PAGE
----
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Despite being proposed almost 15 years ago, Bolter and Grusin’s musings on mediation and remediation have aged like a fine wine, becoming even more relevant, topical, and applicable. As the digital immersion of culture continues to proliferate, Bolter and Grusin’s concepts of mediation and remediation are a daily reality. Mediation has its own corporeal presence in reality, and though the desire for reform that remediation possesses should be approached with caution, virtually all that we know is remediated.
Mediation is both a process and a product. The process of mediation is what particular way or interpretative device one uses to form a viewpoint on the object being mediated. All forms of media are created through the process of mediation. Therefore, the reality of mediation is inescapable. A photograph is media that is physically real, and considering it’s a product of mediation, mediation itself is also physically real by extension. While this is an engaging brain exercise, the truly fascinating conception of mediation and reality occurs in the discussion of “the colonization of…space…between a photographer or videographer and the object of [their] mediating technology” (59). If one sees someone recording sound or audio in public, unless one is exceptionally rude, one does their best to consciously avoid ruining their mediation. The very act of mediation itself has become an object that, if not literally tangible, is venerated, respected, and interacted with. However, Boltin and Grusin’s belief that mediations “are real as artifacts (but not as autonomous agents)” (55) is less set in stone. While a product of mediation itself cannot truly be autonomous, as it is inescapably a representation, due to the autonomy of the physical process of mediation and the one who facilitates it, there is a more genuine sense of reality present in mediation then Boltin and Grusin immediately give it credit for.
Though remediation is valuable in terms of its capability to reform, society should have a certain sense of wariness in terms of the consistent presence of remediation in society. In the modern age, “the assumption of reform is so strong that a new medium is now expected to justify itself by improving on a predecessor” (59). While in certain fields such as computers and mobile phones this is beneficial and effective, one need look no further than the ever increasing amount of “uncanny valley” complaints to find an alternative narrative. “New technologies of representation proceed by reforming or remediating earlier ones” (61), but it would appear that in certain contexts, a continuation of reform and remediation is deplorable. In the specific case of the “uncanny valley”, robotics and 3D computer animation have progressed to a point where human features have an appearance and way of movement that falls just short of human reality, causing an extreme sense of revulsion in its viewers. While it has been earlier discussed that mediation and reality are inseparable and that mediation has a corporeal presence in modern reality, the strategy of “improving on the “flawed” design in ordinary reality” (61) pursued by fields such as robotics is quite frankly, rather frightening. Why is reality considered “flawed”? We have no other conception of reality to compare it to. Reality is reality; a remediated reality that fixes “flaws” sounds increasingly like an attempt to achieve a neutered, utopian society. While “the conviction that technology itself progresses through reform” (61) is inherent in the very concept and strategy of remediation itself , making the eventual rise out of the “uncanny valley” inevitable, we need to step back and ask ourselves if this is truly what we want.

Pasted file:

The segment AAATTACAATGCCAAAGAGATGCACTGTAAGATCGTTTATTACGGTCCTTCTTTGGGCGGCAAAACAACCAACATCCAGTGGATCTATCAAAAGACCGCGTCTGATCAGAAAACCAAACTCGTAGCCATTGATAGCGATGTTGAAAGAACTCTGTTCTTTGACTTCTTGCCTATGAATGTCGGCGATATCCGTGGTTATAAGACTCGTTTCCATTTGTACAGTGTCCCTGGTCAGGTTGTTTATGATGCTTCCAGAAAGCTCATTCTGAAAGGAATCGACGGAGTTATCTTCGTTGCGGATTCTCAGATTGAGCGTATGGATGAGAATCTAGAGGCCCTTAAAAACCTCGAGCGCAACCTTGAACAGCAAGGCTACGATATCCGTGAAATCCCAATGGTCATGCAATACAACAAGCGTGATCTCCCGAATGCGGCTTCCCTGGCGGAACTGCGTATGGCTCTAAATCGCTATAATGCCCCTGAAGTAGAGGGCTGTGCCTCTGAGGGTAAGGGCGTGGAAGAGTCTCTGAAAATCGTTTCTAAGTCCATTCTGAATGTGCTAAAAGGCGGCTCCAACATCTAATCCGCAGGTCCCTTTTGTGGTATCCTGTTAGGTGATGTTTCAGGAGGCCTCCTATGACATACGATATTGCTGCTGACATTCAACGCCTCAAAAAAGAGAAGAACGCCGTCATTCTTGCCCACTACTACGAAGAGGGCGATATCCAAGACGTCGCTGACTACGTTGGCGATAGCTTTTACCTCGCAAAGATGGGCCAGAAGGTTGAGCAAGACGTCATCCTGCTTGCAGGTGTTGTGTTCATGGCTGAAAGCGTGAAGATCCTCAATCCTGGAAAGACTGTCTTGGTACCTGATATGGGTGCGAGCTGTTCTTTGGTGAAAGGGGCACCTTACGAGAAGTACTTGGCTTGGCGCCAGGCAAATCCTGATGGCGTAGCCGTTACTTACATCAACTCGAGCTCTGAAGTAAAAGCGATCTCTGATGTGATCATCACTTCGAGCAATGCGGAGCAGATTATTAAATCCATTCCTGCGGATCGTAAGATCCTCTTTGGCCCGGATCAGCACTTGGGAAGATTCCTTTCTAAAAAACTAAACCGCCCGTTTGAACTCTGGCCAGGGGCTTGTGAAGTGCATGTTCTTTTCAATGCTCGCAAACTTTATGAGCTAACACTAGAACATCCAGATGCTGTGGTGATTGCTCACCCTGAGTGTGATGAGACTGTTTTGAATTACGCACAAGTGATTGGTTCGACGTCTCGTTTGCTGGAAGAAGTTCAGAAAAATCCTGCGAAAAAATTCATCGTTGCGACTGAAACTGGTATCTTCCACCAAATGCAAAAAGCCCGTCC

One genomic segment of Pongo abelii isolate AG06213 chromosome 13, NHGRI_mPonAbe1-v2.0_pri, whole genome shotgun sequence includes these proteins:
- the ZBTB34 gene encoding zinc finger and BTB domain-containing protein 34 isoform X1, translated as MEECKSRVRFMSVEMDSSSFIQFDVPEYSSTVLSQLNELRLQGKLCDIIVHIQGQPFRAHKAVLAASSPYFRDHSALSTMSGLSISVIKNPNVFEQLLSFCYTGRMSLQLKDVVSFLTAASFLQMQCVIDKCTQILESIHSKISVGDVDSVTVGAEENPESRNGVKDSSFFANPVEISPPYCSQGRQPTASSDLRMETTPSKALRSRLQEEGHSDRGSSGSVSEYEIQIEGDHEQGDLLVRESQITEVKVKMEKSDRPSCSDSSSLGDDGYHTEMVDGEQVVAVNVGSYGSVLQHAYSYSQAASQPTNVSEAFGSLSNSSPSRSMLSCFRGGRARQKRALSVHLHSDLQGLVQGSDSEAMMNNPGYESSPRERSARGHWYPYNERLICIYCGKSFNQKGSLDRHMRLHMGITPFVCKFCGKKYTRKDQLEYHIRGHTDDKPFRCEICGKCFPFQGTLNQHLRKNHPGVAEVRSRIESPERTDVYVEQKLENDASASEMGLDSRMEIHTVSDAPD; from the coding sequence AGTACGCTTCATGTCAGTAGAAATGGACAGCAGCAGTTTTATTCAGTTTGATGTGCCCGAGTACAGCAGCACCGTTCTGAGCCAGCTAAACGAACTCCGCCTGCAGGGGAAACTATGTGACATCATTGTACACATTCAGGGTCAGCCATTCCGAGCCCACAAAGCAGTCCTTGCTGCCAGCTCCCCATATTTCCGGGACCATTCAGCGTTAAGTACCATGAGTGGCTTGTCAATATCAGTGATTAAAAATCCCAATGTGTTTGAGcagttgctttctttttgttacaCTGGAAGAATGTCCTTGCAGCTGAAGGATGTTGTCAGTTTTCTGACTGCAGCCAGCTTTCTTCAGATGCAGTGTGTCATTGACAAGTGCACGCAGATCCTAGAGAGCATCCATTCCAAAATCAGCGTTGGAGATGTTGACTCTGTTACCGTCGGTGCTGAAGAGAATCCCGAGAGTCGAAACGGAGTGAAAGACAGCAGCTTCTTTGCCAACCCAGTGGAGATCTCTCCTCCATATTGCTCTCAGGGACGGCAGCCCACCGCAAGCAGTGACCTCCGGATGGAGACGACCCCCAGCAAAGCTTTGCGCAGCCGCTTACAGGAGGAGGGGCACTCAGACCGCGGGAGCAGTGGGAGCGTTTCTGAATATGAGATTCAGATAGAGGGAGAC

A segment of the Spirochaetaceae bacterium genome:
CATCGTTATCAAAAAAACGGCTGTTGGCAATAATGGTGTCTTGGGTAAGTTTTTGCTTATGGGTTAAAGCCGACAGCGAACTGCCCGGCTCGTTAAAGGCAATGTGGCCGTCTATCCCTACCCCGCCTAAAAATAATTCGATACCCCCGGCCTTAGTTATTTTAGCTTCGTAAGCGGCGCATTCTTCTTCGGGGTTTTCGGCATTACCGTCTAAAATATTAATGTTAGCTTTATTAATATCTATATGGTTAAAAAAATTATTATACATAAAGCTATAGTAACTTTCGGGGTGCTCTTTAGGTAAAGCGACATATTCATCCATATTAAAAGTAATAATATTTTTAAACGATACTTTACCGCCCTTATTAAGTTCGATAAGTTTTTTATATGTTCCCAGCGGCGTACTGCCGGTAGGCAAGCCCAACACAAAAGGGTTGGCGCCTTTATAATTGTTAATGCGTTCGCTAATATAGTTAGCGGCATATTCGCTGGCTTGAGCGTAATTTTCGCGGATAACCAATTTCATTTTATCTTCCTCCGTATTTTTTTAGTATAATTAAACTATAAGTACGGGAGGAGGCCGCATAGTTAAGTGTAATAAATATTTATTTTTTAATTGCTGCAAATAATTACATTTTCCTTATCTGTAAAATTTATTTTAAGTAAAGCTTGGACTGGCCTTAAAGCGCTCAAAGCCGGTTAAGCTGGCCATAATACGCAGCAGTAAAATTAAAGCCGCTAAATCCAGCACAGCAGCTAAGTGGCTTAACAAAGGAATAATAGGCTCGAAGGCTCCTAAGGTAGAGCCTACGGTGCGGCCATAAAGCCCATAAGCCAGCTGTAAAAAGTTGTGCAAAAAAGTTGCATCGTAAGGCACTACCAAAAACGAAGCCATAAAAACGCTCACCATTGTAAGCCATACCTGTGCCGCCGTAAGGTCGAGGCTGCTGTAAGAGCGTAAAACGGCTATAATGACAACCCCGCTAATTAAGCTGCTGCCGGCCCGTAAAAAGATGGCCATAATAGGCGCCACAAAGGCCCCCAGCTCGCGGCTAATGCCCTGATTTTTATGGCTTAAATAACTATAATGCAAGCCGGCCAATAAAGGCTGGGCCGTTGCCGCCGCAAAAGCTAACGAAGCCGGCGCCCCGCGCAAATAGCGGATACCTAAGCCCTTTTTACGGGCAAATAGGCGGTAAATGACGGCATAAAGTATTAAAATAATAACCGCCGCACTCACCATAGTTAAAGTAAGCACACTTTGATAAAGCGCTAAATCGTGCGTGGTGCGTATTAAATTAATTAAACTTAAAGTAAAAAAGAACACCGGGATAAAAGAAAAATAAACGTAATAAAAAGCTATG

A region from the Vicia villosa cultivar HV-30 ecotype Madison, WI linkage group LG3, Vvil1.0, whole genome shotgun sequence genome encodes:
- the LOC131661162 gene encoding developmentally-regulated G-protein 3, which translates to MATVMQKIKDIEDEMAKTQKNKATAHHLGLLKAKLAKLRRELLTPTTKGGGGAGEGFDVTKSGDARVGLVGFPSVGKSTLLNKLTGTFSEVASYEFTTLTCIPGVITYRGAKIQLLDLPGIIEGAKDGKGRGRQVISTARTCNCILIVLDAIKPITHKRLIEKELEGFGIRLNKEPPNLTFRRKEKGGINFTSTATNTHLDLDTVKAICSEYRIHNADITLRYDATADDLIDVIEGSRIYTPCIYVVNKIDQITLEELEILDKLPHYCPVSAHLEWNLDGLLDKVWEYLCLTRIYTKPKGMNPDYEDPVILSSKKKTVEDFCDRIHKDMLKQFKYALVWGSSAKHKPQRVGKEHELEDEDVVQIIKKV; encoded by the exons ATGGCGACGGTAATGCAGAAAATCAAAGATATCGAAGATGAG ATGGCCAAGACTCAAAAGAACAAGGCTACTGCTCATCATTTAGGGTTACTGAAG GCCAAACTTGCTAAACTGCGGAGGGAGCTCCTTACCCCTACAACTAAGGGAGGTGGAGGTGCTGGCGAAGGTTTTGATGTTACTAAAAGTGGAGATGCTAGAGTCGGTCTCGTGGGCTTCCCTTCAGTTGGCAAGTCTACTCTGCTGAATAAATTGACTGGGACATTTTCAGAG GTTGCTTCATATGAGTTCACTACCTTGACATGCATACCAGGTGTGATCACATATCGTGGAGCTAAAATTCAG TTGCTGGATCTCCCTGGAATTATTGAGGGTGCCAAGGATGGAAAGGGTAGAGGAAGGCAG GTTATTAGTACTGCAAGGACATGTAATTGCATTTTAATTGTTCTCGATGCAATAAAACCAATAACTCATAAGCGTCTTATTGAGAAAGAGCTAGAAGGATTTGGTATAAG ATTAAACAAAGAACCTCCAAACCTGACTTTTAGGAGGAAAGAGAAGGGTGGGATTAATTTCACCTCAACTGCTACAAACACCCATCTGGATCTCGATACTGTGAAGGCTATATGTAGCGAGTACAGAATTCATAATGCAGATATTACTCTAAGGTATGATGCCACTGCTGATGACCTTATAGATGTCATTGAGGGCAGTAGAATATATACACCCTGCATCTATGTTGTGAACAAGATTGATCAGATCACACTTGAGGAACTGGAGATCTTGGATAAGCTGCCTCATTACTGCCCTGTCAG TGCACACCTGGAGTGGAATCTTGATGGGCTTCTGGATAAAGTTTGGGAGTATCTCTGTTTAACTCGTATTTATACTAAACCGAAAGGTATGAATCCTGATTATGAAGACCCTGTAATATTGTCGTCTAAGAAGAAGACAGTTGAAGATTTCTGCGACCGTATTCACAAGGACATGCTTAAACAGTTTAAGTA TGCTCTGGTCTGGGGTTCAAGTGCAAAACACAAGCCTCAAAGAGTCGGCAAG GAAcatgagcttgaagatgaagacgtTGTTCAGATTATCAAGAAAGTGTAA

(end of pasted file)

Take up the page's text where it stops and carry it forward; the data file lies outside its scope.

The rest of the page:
Is it possible to avoid remediation? In a societal sense, it seems that we’re too far gone to go back now. Since we have made remediation bedfellows with progress, it would take a catastrophe of Biblical proportions to eliminate progress, which in turn would put us back in a situation where remediation isn’t necessarily inherent. Remediation is indeed a mediation of mediation; however, “all mediation is [not] remediation” (55). All modern technological facilitators of mediation engage remediation, but the ancient forms of mediation still do not necessarily prescribe. As Bolter and Grusin state, mediation is not “an a priori truth” (55); the progression of mediation was dependent on the progression of society. Until the first colored clay was applied to a wall in crude cave paintings or the first ritualistically religious figurines were carved, the world remained unmediated. Though modern forms of mediation are all remediating these earliest forms of mediation, the pre-modern forms of mediation are not involved in the discourse of remediation unless in their present incarnations they directly engage other subsequent forms of mediation. A sculpture of a person in the modern age is still a mere mediation, not a remediation. A painting of a landscape in the modern age is still a mere mediation, not a remediation. I would argue that even a sculpture of a person painting a landscape is still a mere mediation, not a remediation. These pre-modern forms of mediation can still “function independently and establish their own separate and purified space of cultural meaning” (55). However, these “earlier [mediations] are struggling to maintain their legitimacy” (61); the harrowing fact of the matter is that soon all we know will be remediated. And if everything is filtered, do we not lose sight of what is pure?
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